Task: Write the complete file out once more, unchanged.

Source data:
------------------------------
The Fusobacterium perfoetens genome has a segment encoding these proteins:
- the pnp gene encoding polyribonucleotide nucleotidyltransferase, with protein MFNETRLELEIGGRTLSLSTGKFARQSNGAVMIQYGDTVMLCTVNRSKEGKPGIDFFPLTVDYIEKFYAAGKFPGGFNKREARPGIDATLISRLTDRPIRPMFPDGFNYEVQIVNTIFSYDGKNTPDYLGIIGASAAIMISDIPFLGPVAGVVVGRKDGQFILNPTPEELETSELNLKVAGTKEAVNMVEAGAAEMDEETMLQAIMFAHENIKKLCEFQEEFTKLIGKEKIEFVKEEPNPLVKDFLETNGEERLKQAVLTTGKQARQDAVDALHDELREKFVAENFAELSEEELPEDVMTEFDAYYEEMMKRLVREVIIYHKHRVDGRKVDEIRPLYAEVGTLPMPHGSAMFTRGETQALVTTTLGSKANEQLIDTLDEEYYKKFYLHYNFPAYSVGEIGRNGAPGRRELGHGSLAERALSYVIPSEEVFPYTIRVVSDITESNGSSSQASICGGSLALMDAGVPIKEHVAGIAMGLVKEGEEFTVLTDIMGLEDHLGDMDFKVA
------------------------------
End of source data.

The Fusobacterium perfoetens genome has a segment encoding these proteins:
- the pnp gene encoding polyribonucleotide nucleotidyltransferase, with protein MFNETRLELEIGGRTLSLSTGKFARQSNGAVMIQYGDTVMLCTVNRSKEGKPGIDFFPLTVDYIEKFYAAGKFPGGFNKREARPGIDATLISRLTDRPIRPMFPDGFNYEVQIVNTIFSYDGKNTPDYLGIIGASAAIMISDIPFLGPVAGVVVGRKDGQFILNPTPEELETSELNLKVAGTKEAVNMVEAGAAEMDEETMLQAIMFAHENIKKLCEFQEEFTKLIGKEKIEFVKEEPNPLVKDFLETNGEERLKQAVLTTGKQARQDAVDALHDELREKFVAENFAELSEEELPEDVMTEFDAYYEEMMKRLVREVIIYHKHRVDGRKVDEIRPLYAEVGTLPMPHGSAMFTRGETQALVTTTLGSKANEQLIDTLDEEYYKKFYLHYNFPAYSVGEIGRNGAPGRRELGHGSLAERALSYVIPSEEVFPYTIRVVSDITESNGSSSQASICGGSLALMDAGVPIKEHVAGIAMGLVKEGEEFTVLTDIMGLEDHLGDMDFKVA